Wintery Wonder

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This topic contains 8 replies, has 3 voices, and was last updated by  Lydia Bennett 2 months ago.

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  • #36623

    Lydia Bennett
    Participant

    Early last week, Connecticut was blanketed in a thin layer of snow, followed by rain which quickly froze. Ice was on everything! Everywhere you looked, everything was coated in ice. Although it wasn’t optimal living conditions (we had to bang through ice to get into cars and house, etc.), we saw some of the most dazzling sights we’ve ever experienced! ๐Ÿ™‚ It was a true winter wonderland. It’s times like these that your breath is taken away in the wonder of our God and His creative beauty.

    But, how to capture it in camera? I had perhaps the most invigorating, yet frustrating photo shoots those few days. It was so pretty – there were little sparkles of rainbows in the ice one day. I think I somewhat captured the sparkly feel in close up shots, but sadly I don’t think I quite got it in the “big picture” shots.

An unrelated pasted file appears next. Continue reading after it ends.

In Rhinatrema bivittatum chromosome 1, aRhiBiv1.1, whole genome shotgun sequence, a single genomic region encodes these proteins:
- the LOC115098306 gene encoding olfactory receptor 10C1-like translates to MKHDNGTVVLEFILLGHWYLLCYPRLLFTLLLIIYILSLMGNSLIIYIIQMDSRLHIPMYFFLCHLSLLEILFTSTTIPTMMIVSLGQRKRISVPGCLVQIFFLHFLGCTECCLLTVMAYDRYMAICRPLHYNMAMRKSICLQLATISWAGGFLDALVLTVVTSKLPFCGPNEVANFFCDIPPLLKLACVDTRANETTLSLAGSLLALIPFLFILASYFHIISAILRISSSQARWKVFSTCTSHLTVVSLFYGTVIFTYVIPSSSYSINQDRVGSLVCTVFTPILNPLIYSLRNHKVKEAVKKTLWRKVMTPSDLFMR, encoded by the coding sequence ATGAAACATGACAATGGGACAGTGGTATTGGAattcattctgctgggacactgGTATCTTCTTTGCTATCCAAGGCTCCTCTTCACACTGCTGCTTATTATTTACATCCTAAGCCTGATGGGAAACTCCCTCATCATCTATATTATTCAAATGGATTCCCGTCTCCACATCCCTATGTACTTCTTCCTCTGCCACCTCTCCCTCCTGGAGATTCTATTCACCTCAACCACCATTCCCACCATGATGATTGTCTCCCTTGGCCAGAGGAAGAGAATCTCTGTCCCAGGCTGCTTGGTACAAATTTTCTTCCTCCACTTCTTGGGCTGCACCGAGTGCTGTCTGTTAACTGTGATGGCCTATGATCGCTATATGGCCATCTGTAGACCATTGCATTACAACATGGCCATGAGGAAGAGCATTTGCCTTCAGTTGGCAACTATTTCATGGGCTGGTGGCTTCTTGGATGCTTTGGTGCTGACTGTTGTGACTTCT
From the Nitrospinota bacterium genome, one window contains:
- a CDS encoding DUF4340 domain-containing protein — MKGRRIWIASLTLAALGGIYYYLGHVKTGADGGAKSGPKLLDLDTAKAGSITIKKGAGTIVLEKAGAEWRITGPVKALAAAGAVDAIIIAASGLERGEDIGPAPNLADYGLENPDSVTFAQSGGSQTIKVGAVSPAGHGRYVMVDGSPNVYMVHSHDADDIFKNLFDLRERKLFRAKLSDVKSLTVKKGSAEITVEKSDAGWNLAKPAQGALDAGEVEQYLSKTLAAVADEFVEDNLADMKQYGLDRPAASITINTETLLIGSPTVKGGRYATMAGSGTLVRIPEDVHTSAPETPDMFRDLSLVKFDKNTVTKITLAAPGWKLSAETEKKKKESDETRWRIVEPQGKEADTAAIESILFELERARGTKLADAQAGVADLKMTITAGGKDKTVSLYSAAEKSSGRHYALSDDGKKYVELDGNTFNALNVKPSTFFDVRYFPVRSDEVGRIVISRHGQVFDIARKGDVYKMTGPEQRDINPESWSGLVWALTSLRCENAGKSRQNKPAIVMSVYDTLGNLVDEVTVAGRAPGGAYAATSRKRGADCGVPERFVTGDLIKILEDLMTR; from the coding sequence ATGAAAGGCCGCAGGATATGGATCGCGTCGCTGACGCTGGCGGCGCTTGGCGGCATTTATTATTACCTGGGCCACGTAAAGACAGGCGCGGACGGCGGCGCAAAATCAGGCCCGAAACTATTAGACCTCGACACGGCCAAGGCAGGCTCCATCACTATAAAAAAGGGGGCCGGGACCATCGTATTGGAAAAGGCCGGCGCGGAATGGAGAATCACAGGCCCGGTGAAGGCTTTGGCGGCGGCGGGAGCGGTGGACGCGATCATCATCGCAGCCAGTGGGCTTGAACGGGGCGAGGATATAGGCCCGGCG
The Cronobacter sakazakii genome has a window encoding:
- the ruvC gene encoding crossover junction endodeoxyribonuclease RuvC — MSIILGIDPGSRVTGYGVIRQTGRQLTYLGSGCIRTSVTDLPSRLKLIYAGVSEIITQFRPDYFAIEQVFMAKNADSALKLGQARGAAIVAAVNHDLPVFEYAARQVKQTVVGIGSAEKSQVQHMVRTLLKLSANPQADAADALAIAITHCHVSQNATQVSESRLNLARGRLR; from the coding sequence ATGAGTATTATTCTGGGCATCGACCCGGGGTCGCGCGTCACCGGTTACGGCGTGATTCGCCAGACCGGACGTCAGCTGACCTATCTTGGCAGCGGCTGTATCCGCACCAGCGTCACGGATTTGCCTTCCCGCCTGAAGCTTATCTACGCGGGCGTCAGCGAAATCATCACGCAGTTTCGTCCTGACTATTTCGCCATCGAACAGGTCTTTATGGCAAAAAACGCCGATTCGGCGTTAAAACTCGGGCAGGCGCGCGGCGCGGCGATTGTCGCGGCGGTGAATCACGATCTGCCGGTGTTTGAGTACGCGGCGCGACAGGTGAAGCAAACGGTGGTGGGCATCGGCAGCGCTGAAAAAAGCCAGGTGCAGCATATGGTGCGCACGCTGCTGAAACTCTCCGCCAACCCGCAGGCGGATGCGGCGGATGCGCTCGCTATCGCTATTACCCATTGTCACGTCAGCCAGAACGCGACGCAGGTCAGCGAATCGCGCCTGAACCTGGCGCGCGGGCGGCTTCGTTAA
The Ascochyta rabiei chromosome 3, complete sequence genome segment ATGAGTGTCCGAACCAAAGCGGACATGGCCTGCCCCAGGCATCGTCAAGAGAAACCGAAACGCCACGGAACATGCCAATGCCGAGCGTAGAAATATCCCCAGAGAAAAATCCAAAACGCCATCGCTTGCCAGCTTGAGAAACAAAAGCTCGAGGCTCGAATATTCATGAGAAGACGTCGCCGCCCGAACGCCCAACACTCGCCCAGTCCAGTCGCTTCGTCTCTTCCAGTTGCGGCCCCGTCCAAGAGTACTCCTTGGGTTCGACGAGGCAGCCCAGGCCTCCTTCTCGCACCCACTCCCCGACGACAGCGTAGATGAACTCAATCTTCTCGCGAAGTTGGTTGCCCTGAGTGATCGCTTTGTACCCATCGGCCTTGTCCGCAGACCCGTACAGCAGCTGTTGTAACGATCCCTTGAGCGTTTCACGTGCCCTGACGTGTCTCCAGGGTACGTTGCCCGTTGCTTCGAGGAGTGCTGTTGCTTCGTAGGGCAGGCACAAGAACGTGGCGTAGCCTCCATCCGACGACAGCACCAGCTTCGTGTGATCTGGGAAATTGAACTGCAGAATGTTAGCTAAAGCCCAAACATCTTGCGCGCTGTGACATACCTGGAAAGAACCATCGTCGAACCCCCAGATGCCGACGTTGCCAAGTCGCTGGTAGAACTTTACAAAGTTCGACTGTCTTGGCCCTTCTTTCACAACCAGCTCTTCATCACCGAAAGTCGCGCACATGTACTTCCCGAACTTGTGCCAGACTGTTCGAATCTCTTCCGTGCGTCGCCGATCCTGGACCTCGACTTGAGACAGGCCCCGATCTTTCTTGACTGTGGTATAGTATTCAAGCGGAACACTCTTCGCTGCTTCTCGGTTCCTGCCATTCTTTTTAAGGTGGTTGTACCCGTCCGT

So, critique away! I took sooo many pictures, but here’s a small sampling of some of them. Specs included in filenames.

    Attachments:
    #36777

    James Staddon
    Keymaster

    Incredible!

    Feel free to ask me more about these photos in the webinar later this month, but here’s what comes to mind with the shots you’ve shown us here!

    1. Neat composition for adding text to the image up in the sky. The blown out whites in the ice give the positive impression that the ice is sparkling. Sky feels grayish on my screen. Maybe edit to saturate it more and maybe make the highlights glow a little (by reducing Clarity a touch or something).

    2. Love this shot! Well composed. Such an amazing scene!! I notice the incredible amount of ice. And the many branches on the ground contribute to the story and don’t look cluttered, almost look more like a pattern in the snow. May have tried to do what I could do to make the eye be more attracted to the end of the “tunnel”.